Author: Kim Kenyon, Archaeologist/Head Conservator
In 2019, we shared with you a mystery orb that had us stumped. After years of theories (false eye, sword pommel, decorative bead, tiny Death Star, etc.), I am delighted to share this is one enigma we can finally put to rest!
After stewing over the orb’s identity for so long, I started looking at other objects made of copper alloy that were recovered from excavation units nearby. Low and behold, a copper alloy tube had been unearthed several years before the concretion containing the orb was raised, and they were even found in the same unit. The tube of unknown purpose had been in storage at NCMM since 1998, and I asked the curation staff if I could borrow it to compare to the orb.
It was a “Eureka!” moment when I discovered that the two artifacts perfectly fit together and formed the gun (the tube) and buoy (the orb) of a boatswain’s call. The boatswain’s call is a type of whistle used for communicating orders at sea, with the distinct tones and patterns indicating exactly what order is being issued to the crew.
We know of two boatswains who encountered Blackbeard during La Concorde’s final voyage and transition to Queen Anne’s Revenge. Jean Goué was listed on La Concorde’s 1717 muster roll as the “contremaitre,” or ship’s boatswain. Ignatius Pell served as the boatswain aboard Stede Bonnet’s Revenge and was there when Blackbeard met Bonnet in September 1717; however, it is unknown if Pell ever actually boarded Queen Anne’s Revenge.
While these men certainly would have used an instrument such as this in their line of duty, it will never be possible to say that this whistle definitely belonged to or was used by a specific individual. Calls were also not exclusive to boatswains but were carried by other officers as well and were often a symbol of the bearer’s rank. It is possible that this whistle was used by other individuals among the crews of both La Concorde and Queen Anne’s Revenge, or was a personal possession stolen along the way.
Exciting discoveries like this typically happen in the lab rather than on the boat the day an object is raised. It takes years of conservation to be able to simply observe an artifact in its true form, and because so many objects are incomplete, it may take decades longer to figure out exactly what purpose they serve. Even so, there is always the possibility that we may not even agree between us about an unknown object’s function. When we can determine EXACTLY what an artifact is, it is always cause for celebration among our staff (usually there is cake involved). Two decades of excavation on the site has produced such an abundance of material that we will no doubt have many more moments like this to celebrate!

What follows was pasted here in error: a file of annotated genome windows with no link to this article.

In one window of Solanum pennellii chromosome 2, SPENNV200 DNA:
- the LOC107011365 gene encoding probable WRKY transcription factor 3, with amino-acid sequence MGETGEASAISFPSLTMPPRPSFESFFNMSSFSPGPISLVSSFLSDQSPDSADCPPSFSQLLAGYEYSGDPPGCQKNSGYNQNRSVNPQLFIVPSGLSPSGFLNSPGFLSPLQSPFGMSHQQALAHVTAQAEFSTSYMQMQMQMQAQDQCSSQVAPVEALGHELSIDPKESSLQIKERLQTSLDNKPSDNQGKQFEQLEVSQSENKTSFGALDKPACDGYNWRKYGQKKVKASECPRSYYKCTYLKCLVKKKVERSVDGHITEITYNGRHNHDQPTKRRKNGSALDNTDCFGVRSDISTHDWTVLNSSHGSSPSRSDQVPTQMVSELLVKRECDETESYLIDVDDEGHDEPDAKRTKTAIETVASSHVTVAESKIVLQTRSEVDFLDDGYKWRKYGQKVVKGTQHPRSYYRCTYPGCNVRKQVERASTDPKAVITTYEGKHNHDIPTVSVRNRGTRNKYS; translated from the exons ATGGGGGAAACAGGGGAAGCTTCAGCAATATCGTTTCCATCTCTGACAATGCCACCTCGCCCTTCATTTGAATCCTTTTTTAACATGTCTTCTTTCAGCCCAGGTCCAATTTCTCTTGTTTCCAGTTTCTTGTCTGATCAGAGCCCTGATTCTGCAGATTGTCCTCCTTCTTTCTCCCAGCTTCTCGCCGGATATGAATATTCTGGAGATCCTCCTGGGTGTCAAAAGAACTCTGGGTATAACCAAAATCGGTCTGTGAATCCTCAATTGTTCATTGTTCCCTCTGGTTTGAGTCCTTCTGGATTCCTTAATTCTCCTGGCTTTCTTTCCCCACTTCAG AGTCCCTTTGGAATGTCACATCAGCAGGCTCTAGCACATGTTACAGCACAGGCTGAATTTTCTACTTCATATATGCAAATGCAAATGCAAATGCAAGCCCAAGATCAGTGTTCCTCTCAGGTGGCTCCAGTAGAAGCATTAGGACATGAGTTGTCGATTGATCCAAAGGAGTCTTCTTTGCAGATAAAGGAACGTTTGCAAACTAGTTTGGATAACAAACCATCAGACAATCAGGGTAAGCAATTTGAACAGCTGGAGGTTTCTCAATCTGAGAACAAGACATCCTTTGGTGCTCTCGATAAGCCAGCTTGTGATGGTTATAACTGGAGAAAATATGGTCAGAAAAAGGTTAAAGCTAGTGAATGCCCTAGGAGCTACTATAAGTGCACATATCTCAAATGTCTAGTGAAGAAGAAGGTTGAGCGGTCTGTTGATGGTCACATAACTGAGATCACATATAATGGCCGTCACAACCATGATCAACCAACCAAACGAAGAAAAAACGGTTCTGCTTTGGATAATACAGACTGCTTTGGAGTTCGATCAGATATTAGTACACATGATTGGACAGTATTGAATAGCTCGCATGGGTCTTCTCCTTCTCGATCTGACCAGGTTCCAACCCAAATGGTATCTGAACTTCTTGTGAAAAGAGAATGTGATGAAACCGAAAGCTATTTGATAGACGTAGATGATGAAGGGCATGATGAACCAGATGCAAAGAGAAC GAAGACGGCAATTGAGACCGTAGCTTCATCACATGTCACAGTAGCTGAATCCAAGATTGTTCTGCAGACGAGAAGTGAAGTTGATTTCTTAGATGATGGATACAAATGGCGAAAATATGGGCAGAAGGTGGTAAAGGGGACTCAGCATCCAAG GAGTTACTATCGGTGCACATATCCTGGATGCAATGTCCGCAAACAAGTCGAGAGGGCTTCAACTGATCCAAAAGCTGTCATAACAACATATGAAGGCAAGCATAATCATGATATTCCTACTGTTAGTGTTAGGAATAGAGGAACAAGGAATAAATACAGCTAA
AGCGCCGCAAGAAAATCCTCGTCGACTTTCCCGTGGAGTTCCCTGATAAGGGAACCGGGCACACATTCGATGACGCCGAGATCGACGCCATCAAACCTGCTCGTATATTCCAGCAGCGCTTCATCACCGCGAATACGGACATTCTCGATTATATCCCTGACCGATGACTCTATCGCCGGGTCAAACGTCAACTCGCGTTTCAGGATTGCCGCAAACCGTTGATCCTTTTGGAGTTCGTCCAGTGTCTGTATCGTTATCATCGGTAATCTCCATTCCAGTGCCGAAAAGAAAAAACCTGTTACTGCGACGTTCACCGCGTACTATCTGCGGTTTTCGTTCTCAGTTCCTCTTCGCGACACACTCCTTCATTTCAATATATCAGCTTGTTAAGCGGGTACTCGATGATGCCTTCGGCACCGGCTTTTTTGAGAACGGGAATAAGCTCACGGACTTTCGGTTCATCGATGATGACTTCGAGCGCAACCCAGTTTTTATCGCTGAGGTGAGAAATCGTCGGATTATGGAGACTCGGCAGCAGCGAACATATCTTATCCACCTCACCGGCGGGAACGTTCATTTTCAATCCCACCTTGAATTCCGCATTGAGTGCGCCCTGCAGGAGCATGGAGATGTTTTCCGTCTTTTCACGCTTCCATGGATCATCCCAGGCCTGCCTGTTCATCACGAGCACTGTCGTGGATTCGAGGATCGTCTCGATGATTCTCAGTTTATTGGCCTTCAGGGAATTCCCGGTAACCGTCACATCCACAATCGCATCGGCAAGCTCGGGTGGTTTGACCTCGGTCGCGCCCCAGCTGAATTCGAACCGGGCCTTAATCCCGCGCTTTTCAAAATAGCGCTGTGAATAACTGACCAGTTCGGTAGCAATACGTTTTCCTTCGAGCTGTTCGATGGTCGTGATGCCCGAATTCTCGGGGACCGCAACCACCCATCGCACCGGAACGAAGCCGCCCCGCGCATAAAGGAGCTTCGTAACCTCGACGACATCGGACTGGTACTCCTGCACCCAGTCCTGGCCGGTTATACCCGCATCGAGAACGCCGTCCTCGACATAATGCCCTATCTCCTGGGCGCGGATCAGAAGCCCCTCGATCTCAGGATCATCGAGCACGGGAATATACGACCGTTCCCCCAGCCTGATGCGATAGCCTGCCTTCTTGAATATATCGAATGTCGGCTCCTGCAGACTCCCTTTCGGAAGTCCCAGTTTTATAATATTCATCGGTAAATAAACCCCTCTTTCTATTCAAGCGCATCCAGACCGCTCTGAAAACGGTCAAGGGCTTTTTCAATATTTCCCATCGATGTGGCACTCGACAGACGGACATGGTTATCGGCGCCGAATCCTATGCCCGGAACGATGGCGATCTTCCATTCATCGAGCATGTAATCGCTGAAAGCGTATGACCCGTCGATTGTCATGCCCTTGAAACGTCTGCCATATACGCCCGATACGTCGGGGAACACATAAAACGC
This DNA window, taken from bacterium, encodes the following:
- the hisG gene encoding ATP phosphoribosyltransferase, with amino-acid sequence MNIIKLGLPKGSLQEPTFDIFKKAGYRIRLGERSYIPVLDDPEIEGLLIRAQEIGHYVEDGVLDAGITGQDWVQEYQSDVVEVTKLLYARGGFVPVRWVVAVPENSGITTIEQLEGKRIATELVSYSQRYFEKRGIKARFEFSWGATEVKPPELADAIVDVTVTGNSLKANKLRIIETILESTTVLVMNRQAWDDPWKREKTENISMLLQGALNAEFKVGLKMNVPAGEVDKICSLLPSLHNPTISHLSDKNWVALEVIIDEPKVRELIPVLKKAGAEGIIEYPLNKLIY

- Ernaud, Francoise. 1718. Deposition of April 17. Archives Departementales de Loire-Atlantique, Nantes, France. Serie B 4578 Folio 56v-57.
- Höglund, Patrik. 2019. “Symbols of Power: Attributes of Rank on Warships in the 17th Century,” in On War On Board: Archaeological and Historical Perspectives on Early Modern Maritime Violence and Warfare, Johan Rönnby, editor, pp. 39-50. Södertörns högskola, Huddinge, Sweden.
-Kenyon, Kimberly. 2023. “The Stories They Tell: Recent Finds from Queen Anne’s Revenge/La Concorde (1718),” in Dead Man’s Chest: Even More Archaeology of Piracy, Russell Skowronek and Charles Ewen, eds., pp. 13-26. University Press Florida.
- South Carolina Court of Vice-Admiralty. 1719. The Tryals of Major Stede Bonnet and Other Pirates. Benjamin Cowse, London, England.
-Illustration of mystery orb. Image by NC Department of Natural and Cultural Resources.
-Reunited buoy and gun of boatswain’s whistle from site 31CR314. Image by NC Department of Natural and Cultural Resources.
-Jean Goué listed in La Concorde’s muster roll from 1717.